As access to the outdoors has changed, climbing and hill walking is now possible in England, and in Wales where travel on foot from home is possible (subject to some mountain areas being closed). But do you need to change the way that you climb and walk with Covid-19? We take a look.
If you're thinking of going climbing or hill walking this weekend, in addition to our general advice and maintaining a strong sense of social responsibility, we have been considering practical measures to minimise the likelihood of transmitting the virus.
A set of guiding principles is useful to remember and apply across all your outdoor activities:
Keep 2m apart from anyone outside of your household.
Hand hygiene is crucial, but washing hands properly is impractical in the outdoors. Carry and use hand sanitiser after any contact with surfaces or shared equipment.
Current World Health Organisation advice on which hand sanitisers kill the Covid-19 virus is that they should contain 80% alcohol to be effective.
Avoid popular venues, pinch points and routes which force you close to others.
Whatever you are doing, scale back your ambitions and be fully confident of your physical and technical ability for any objective you embark upon.
Mountain Rescue capability is hugely reduced/diminished and any response is likely to take longer and with reduced resources compared to normal, not to mention increasing risk of transmission between casualties and team members.
Carry a separate plastic bag to hold used disposable gloves.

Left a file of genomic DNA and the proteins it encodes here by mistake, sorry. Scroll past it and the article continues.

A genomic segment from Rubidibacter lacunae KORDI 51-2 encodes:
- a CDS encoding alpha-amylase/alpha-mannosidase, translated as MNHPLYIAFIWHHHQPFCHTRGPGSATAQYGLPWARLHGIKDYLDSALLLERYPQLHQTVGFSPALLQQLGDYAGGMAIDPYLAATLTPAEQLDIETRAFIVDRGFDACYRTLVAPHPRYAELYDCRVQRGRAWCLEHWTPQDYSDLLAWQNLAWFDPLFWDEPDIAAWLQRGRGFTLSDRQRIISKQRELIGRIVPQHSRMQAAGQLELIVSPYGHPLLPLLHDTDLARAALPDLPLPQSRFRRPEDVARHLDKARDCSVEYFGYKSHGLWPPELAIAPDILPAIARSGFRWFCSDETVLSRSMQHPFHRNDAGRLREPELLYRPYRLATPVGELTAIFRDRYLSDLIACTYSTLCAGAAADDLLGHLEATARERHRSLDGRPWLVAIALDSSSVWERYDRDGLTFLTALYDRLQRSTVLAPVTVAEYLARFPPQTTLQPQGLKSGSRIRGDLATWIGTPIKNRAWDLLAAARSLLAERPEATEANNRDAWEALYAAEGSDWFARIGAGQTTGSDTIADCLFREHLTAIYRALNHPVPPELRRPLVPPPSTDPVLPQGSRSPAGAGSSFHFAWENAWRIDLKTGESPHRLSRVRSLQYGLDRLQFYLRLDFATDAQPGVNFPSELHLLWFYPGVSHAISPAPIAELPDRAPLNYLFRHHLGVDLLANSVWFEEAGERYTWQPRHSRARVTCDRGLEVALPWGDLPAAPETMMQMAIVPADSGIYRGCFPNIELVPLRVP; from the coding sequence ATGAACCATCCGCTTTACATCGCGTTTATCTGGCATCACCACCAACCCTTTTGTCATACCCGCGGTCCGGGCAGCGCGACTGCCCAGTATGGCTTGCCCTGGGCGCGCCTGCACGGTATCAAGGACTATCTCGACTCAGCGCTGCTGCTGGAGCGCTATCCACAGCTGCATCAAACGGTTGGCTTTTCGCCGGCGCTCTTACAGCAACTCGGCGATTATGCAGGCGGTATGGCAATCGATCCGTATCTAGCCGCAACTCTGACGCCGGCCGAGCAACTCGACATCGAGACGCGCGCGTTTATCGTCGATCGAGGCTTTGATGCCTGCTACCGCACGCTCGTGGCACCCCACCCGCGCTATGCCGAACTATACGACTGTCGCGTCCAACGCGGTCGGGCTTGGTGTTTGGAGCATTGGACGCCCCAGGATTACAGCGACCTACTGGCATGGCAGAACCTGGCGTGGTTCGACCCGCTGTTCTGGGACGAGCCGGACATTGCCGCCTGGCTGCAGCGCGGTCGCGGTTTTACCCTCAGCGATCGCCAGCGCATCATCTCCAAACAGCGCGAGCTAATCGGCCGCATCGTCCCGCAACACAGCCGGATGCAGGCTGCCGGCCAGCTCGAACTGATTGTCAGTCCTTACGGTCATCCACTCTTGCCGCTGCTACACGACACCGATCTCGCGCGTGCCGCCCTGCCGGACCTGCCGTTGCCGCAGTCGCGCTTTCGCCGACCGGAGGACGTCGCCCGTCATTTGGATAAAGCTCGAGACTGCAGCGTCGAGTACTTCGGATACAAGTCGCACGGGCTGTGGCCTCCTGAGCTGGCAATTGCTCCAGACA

Updated government guidance on accessing green spaces safely has now been issued and is worth reading and understanding.
Go into the hills understanding you are on your own - operate completely independently if going out with someone outside your household.
Carefully plan your route: try to anticipate and avoid pinch points where possible. These are likely to be at low levels before entering access land, but will also be focussed around summits, popular viewpoints etc.
Avoid pinch points where you can: but where this isn’t possible, work with other users to navigate them whilst keeping 2m apart.
Avoid touching access furniture if possible: many gates can be operated using the crook of your elbow, avoiding hand contact entirely. Where this isn’t possible, carry glove to operate gate mechanisms or climb stiles.
Think about weather: especially recognising the consequence of bad weather and the problems that will arise in needing to get closer to others to communicate.
Don’t be goal oriented: key summits will be busy but does it really matter that you stand on the summit? If a summit is busy when you arrive, perhaps avoid it and enjoy just being out in the uplands instead.
Use independent equipment: from others outside your household – don’t share.
Map and compass: more than ever, everyone needs their own rather than sharing between a group.
Emergency shelters: whilst normally group shelters are excellent and highly recommended, during the Covid-19 pandemic they are not a good idea. Instead, revert to each individual carrying their own emergency shelter unless walking in a household group.